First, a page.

Wednesday, October 24, 2012

Murder on the Mountain: The Broad Mountain Ghost

Mountain Road, Gordon

A cold rain fell and fog covered the mountaintops as Mike and I made our way towards Hawk Mountain. We both knew the possibility of seeing anything was becoming slimmer, yet we still headed towards our ultimate goal. Though we had managed to stop at a couple of places, the cold rain prevented us from visiting a handful of places we had planned on visiting during this trip. To be honest, had it not been the fact this trip had been planned for over a month I might have called the trip off altogether.

The dreary, overcast day gave me an idea.

"Want to go find a ghost?"

"Ummm....sure," Mike replied "Where we going?"



"Yeah, it's just south of here. Should be there in five-ten minutes at the most. With this weather, it would be a perfect day to see if we can't find her."

Forty-five minutes later and a stop at an old cemetery that I still haven't managed to identify, we arrived in Gordon ready to travel the old road in hopes of finding any evidence of paranormal activity.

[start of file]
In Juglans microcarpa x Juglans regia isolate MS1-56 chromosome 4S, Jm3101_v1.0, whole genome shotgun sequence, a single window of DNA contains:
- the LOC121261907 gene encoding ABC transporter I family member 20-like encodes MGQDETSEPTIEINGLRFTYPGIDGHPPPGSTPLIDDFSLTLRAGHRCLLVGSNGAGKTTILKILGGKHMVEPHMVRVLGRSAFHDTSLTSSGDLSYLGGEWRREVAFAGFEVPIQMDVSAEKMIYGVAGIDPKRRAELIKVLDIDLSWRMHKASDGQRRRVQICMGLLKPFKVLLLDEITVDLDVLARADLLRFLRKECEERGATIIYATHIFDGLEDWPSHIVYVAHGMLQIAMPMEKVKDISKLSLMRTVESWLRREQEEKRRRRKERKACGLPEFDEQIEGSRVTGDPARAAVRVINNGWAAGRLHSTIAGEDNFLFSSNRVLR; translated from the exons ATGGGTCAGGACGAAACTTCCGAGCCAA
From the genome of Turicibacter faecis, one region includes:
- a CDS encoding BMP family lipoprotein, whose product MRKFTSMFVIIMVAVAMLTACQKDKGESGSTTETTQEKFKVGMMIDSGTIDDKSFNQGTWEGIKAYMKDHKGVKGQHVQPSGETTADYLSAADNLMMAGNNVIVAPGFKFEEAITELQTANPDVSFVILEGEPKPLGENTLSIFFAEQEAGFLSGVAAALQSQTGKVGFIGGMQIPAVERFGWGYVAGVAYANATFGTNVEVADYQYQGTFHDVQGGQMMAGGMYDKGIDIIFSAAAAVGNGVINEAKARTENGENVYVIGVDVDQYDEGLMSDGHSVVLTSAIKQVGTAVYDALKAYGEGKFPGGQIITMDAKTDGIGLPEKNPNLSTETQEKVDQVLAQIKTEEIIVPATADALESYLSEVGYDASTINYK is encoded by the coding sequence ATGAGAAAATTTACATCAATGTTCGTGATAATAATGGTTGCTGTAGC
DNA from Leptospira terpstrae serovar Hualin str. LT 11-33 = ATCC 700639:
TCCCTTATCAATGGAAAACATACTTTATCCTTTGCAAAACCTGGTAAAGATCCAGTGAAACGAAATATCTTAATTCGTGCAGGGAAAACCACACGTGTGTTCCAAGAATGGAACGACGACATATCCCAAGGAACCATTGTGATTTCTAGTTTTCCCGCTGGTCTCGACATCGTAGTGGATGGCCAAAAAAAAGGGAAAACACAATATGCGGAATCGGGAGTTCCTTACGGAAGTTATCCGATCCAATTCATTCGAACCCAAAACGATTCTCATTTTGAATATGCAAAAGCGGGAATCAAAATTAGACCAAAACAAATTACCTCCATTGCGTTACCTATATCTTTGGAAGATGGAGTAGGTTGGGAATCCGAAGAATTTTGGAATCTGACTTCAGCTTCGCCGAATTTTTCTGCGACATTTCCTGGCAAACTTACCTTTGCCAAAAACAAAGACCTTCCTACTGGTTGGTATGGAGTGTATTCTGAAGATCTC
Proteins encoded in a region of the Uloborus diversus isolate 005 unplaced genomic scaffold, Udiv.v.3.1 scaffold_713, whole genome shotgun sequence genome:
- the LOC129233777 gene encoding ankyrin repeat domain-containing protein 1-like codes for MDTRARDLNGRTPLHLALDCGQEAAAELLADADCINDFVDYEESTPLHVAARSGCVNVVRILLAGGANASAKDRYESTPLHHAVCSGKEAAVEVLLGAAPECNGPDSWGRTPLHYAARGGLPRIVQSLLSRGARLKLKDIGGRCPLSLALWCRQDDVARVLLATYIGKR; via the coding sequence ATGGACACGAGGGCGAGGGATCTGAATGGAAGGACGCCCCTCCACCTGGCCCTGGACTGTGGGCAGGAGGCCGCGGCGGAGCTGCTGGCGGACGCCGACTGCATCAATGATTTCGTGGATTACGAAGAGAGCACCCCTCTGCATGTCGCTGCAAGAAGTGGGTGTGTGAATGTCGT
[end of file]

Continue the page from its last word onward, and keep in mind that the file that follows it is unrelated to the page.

The legend of the Gordon, or Broad Mountain, Ghost was one of the very first stories I had come across many years ago when I began collecting the legends and lore of our state. hearing all of the stories about supposedly paranormal activity on the mountain, and without meaning to sound morbid, I had wanted to visit this place for years and now I was going to search the mountain to see if I could have an experience.

Mountain Road, Gordon
The story begins on April 5, 1925. On that Palm Sunday afternoon, a gruesome discovery would be made along the old Mountain Road between Gordon and Heckscherville (not the current State Route 4007, but a narrow road that still parallels the modern road).